Instructions for living a life:
Tell about it.
If your everyday life seems poor to you, do not accuse it;
tell yourself you are not poet enough to summon up its riches;
since for the creator there is no poverty
and no poor or unimportant place.
― Rainer Maria Rilke from Letters to a Young Poet
When it’s over, I want to say all my life
I was a bride married to amazement.
I was the bridegroom, taking the world into my arms.
When it’s over, I don’t want to wonder
if I have made of my life something particular, and real.
I don’t want to find myself sighing and frightened,
or full of argument.
I don’t want to end up simply having visited this world.
~Mary Oliver from “When Death Comes”
As a child, I would sometimes spend long rainy afternoons languishing on the couch, complaining to my mother how boring my life was.
Her typical response was to remind me my boredom said more about me than about life; I became the accused, rather than the accuser, failing to summon up life’s riches.
Thus convicted, my sentence followed: she would promptly give me chores to do. I learned not to voice my complaints about how boring life seemed, because it always meant being put to work. I decided to live a life of nearly too much work and activity, missing much I could have slowed down to notice.
Some things haven’t changed, even sixty-some years later. Whenever I am tempted to feel frustrated or pitiful or bored, I need to remember what that says about me. If I’m not poet enough to recognize the Creator’s brilliance in every slant of light or every molecule, then it is my poverty I’m accusing, not His.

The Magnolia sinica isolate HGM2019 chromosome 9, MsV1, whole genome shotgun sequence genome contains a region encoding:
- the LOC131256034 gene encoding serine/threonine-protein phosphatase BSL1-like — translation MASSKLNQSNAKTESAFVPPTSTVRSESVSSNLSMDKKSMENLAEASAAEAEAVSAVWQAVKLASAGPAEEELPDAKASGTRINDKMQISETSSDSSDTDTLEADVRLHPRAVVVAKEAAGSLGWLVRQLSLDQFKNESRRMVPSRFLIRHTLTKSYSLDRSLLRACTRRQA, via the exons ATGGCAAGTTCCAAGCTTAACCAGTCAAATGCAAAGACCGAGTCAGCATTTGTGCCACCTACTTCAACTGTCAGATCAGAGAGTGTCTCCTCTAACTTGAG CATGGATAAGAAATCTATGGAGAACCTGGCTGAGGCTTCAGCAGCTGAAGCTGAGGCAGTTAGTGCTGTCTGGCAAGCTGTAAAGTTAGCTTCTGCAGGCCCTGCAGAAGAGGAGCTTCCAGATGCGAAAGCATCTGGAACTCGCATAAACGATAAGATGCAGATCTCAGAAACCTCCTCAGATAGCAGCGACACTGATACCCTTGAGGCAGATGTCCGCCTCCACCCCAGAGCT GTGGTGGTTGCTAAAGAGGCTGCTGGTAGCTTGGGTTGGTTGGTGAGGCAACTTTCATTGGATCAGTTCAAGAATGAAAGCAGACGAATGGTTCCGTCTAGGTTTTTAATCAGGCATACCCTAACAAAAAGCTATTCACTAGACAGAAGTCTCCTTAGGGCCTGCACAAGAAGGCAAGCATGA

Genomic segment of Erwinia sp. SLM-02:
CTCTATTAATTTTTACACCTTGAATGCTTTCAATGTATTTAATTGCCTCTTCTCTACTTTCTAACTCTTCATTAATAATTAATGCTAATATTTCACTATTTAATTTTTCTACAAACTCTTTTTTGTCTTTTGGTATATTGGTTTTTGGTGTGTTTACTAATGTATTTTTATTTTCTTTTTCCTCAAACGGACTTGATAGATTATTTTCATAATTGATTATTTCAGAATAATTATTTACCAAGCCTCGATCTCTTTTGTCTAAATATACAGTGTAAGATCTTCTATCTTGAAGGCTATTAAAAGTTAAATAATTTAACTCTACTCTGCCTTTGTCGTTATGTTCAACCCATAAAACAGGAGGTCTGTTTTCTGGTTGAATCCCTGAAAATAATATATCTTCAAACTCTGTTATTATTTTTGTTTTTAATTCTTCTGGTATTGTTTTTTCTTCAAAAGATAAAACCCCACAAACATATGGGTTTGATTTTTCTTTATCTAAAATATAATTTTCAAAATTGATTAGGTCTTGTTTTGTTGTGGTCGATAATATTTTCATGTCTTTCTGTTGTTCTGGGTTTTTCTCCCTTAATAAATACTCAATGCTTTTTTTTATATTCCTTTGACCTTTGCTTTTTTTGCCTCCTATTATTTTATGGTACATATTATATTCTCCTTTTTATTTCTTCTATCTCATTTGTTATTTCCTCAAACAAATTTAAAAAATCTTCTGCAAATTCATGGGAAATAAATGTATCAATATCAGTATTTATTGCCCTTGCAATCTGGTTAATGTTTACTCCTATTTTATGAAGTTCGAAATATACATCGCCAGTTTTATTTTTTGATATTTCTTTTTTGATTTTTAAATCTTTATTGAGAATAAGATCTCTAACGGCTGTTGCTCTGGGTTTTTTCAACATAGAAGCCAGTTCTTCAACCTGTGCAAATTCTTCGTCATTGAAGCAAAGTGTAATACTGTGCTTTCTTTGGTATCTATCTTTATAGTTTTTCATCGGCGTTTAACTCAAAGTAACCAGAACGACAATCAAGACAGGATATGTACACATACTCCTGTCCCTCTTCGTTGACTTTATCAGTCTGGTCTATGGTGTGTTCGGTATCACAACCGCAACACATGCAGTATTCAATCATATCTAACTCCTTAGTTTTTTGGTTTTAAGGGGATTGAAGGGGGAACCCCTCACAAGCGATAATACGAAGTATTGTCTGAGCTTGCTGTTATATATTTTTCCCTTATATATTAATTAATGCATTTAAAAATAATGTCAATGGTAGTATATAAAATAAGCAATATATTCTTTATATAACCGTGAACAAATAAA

So – back to the work of paying attention and being astonished. There is the rest of my life to be lived and nearly always something to say about it.
Night has come:
for one whole day again I’ve loved you so much,
It’s beautiful to see.
But: to feel in the lining of closed eyelids
the sweetness of having seen …
~Rainer Maria Rilke
All this time
The sun never says to the earth,
With a love like that,
It lights the
~Daniel Ladinsky, from “The Gift”
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2 thoughts on “Summoning Up Life’s Riches”
Thank you, Emily, for this important reminder to Wonder in our Creator and His creation as the Pandemic lingers, as one day seems to flow seamlessly into the next, and as we age.
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Important wisdom advice to remind us to enjoy LIFE — its mystery, its possibilities; its grandeur in our Creator-God’s unfailing Love for us and His extravagant Gifts to us — all of which is the importance as the bridge from here to THERE —
with Him for Eternity. He will take care of all the rest…we need not worry; we have His Promises. That is ALL that we need.
And.,yet, in our imperfect human knowing, we do occasionally on our Journey experience disappointments (in ourselves and in others), agonizing problems and setbacks that seem endless and unsolvable and, for some facing the brevity of some lives within our families and friends. But we are buoyed by the sure faith that we will meet again as we share in our final, eternal home.
(It is just an unknown, unseen step beyond. Just imagine the never- before- known joy of Eternal Life with Him…!)